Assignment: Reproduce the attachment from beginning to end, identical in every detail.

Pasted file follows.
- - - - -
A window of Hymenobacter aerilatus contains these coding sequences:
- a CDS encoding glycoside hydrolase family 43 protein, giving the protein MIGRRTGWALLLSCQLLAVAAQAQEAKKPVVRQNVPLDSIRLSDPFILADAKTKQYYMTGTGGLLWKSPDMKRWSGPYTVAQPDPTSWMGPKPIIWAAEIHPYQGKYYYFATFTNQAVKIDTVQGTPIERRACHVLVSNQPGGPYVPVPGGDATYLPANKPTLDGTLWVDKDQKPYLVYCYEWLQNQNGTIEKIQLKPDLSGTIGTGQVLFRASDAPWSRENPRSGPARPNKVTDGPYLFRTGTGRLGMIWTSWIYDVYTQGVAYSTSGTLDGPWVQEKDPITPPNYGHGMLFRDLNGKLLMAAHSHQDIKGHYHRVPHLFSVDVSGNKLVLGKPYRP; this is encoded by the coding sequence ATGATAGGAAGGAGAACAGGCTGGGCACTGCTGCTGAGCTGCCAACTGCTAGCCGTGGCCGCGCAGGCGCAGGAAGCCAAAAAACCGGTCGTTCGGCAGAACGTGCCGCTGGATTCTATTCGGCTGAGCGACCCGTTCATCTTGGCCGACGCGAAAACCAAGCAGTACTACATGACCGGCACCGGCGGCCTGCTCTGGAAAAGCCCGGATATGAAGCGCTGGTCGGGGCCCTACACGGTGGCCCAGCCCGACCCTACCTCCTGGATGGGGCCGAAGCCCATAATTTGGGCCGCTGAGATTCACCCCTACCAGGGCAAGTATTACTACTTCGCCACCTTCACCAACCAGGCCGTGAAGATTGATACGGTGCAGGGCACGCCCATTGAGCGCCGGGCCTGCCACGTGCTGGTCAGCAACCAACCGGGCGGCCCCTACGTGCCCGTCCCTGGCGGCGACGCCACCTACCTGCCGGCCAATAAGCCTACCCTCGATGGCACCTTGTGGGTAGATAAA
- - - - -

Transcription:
A window of Hymenobacter aerilatus contains these coding sequences:
- a CDS encoding glycoside hydrolase family 43 protein, giving the protein MIGRRTGWALLLSCQLLAVAAQAQEAKKPVVRQNVPLDSIRLSDPFILADAKTKQYYMTGTGGLLWKSPDMKRWSGPYTVAQPDPTSWMGPKPIIWAAEIHPYQGKYYYFATFTNQAVKIDTVQGTPIERRACHVLVSNQPGGPYVPVPGGDATYLPANKPTLDGTLWVDKDQKPYLVYCYEWLQNQNGTIEKIQLKPDLSGTIGTGQVLFRASDAPWSRENPRSGPARPNKVTDGPYLFRTGTGRLGMIWTSWIYDVYTQGVAYSTSGTLDGPWVQEKDPITPPNYGHGMLFRDLNGKLLMAAHSHQDIKGHYHRVPHLFSVDVSGNKLVLGKPYRP; this is encoded by the coding sequence ATGATAGGAAGGAGAACAGGCTGGGCACTGCTGCTGAGCTGCCAACTGCTAGCCGTGGCCGCGCAGGCGCAGGAAGCCAAAAAACCGGTCGTTCGGCAGAACGTGCCGCTGGATTCTATTCGGCTGAGCGACCCGTTCATCTTGGCCGACGCGAAAACCAAGCAGTACTACATGACCGGCACCGGCGGCCTGCTCTGGAAAAGCCCGGATATGAAGCGCTGGTCGGGGCCCTACACGGTGGCCCAGCCCGACCCTACCTCCTGGATGGGGCCGAAGCCCATAATTTGGGCCGCTGAGATTCACCCCTACCAGGGCAAGTATTACTACTTCGCCACCTTCACCAACCAGGCCGTGAAGATTGATACGGTGCAGGGCACGCCCATTGAGCGCCGGGCCTGCCACGTGCTGGTCAGCAACCAACCGGGCGGCCCCTACGTGCCCGTCCCTGGCGGCGACGCCACCTACCTGCCGGCCAATAAGCCTACCCTCGATGGCACCTTGTGGGTAGATAAA